by Christopher Avery



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I reported this in yesterday’s broadcast of Christopher’s Insights. It is worthy of a spot here too. (Sign up for Insights, i.e., timely news and updates, at the top right of my home page)

I was pleased to see noted leadership development expert Joseph Folkman’s study in Forbes showing how much more effective managers are when they take—rather than avoid—personal responsibility for decisions, problems, and mistakes.

Here are two potent excerpts:

…leaders who act irresponsibly are rated as very ineffective (5th percentile) and their direct reports have low levels of engagement (17th percentile). Looking further into the data on engagement we found that 59% of direct reports who worked for an irresponsible manager were thinking about leaving the company.

Irresponsible managers who resist taking responsibility assume they are dodging a bullet. …it is clear they dodged nothing. …the potential negative effects of taking responsibility would be far fewer than the negative effects that result from taking the blame.

Managers who rate low on personal responsibility in Folkman’s study also earn the following ratings:

      Uninspiring
      Lack of personal integrity
      Hordes information
      Lack of vision
      Lack of humility—no need for personal improvement
      Low effort
      No concern for others
      Untrustworthy

I’m thankful Folkman quantified these results, and I’m not surprised. All true leadership begins with self-leadership, and a direct route to self-leadership is an active Responsibility practice. Consider this leadership team success case sent to me by Joe Mitchell (LinkedIn), a client who is President of Trinity Hospital Twin City in Dennison, Ohio:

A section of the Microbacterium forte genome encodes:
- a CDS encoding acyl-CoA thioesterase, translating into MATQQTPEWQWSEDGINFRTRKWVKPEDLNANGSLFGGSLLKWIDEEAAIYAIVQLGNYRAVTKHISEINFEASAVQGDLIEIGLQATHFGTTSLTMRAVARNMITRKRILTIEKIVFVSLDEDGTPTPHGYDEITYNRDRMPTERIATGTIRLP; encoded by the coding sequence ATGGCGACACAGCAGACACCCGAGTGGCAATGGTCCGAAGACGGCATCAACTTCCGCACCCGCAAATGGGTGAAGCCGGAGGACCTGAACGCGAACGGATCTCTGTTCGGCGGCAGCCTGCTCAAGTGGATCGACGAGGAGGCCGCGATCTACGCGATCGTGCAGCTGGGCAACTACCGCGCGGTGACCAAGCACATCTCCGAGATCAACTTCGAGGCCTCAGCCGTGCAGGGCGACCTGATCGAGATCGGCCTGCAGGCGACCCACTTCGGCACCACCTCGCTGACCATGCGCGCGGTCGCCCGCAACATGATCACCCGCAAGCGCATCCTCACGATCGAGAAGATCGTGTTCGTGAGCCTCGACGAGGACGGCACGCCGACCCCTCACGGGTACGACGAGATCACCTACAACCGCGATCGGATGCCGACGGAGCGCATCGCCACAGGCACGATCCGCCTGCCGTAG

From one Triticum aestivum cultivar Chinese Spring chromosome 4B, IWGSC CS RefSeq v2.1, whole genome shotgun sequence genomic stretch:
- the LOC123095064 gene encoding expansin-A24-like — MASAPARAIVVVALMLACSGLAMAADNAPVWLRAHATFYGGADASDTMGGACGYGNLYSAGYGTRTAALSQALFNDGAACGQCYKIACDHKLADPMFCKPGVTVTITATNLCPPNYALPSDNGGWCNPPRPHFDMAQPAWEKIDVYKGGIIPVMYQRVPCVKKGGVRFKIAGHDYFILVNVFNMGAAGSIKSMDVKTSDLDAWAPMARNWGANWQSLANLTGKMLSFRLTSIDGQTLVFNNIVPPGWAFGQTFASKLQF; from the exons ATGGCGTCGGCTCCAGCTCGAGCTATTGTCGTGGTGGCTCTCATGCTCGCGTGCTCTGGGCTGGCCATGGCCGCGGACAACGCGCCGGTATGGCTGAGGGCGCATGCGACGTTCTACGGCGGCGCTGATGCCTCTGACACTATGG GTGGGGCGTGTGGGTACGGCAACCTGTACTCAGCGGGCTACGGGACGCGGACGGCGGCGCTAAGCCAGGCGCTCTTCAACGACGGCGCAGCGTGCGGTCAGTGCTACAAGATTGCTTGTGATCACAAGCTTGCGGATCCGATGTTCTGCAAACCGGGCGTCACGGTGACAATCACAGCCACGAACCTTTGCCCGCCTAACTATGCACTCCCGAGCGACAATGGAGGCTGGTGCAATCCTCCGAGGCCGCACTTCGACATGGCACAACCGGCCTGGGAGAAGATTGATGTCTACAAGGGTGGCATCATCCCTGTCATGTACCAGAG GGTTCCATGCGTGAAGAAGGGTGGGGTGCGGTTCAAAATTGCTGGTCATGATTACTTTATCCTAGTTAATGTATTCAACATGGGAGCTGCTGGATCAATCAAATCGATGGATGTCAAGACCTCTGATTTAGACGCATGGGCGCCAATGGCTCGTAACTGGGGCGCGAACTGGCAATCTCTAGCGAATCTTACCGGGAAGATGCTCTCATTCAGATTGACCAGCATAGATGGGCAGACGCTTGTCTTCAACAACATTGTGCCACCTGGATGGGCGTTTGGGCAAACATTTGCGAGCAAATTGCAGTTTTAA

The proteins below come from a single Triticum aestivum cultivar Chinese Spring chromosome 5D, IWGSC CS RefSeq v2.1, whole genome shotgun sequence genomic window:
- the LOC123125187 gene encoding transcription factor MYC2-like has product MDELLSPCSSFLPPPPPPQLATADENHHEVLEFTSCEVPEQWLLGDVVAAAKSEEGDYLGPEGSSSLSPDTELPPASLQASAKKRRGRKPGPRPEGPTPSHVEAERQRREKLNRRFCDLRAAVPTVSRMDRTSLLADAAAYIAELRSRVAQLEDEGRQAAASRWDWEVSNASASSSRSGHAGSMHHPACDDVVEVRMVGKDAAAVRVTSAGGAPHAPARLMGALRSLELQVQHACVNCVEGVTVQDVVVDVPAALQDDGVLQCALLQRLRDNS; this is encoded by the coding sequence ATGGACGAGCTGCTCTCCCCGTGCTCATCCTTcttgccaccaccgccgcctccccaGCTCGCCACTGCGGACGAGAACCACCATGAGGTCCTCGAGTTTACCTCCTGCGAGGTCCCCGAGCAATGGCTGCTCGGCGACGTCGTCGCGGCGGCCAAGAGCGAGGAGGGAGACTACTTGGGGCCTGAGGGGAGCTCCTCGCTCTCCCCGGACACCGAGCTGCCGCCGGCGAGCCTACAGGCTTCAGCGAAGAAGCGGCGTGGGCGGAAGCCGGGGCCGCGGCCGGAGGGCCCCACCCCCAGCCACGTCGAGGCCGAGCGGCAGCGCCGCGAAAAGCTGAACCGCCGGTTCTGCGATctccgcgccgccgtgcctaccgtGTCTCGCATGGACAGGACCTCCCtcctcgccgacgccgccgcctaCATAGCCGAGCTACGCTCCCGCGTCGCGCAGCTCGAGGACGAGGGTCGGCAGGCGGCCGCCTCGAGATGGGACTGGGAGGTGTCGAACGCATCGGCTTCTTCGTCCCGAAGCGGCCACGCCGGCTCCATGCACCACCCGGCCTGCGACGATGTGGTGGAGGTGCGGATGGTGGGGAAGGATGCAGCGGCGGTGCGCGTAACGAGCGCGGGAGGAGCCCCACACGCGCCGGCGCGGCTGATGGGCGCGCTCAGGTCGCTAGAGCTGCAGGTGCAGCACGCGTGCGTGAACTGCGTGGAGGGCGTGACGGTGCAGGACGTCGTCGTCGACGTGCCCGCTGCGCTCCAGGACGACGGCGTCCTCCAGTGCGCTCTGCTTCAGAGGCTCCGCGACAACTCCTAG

When I came aboard three years ago, we were emerging from bankruptcy with new owners. We were also dealing with anxiety, fear and lack of confidence precipitated by the many changes in healthcare. Changes in reimbursement, roles and responsibilities all required some more creative, comprehensive and robust solutions that leaders were having difficulty implementing because of unsupportive mindsets. The change I wanted to see was a mindset change that allowed leaders to see that they had personal power and they could access it to solve the problems that they and the organization were facing.

I sponsored everyone on the executive leadership team to participate in The Leadership Gift Program. We set aside time to apply the tools together. The main benefit has been the leaders’ new ability to move their mindset from an ineffective place to one where they can more effectively manage and lead. These mindset shifts have had a significant impact on financial results, patient satisfaction results and quality results.

In 2015, we were recognized by the Studer Group as an Evidence-Based Leadership Organization of the Month. We were also recognized by the National Rural Health Association as one of the Top 20 Critical Access Hospitals for Quality. The empowered mindsets of our leaders were instrumental in achieving these results.
– Joe Mitchell, RN, FACHE



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*Reposted from ChristopherAvery.com:

https://christopheravery.com/blog/statistician-links-personal-responsibility-to-leadership-effectiveness/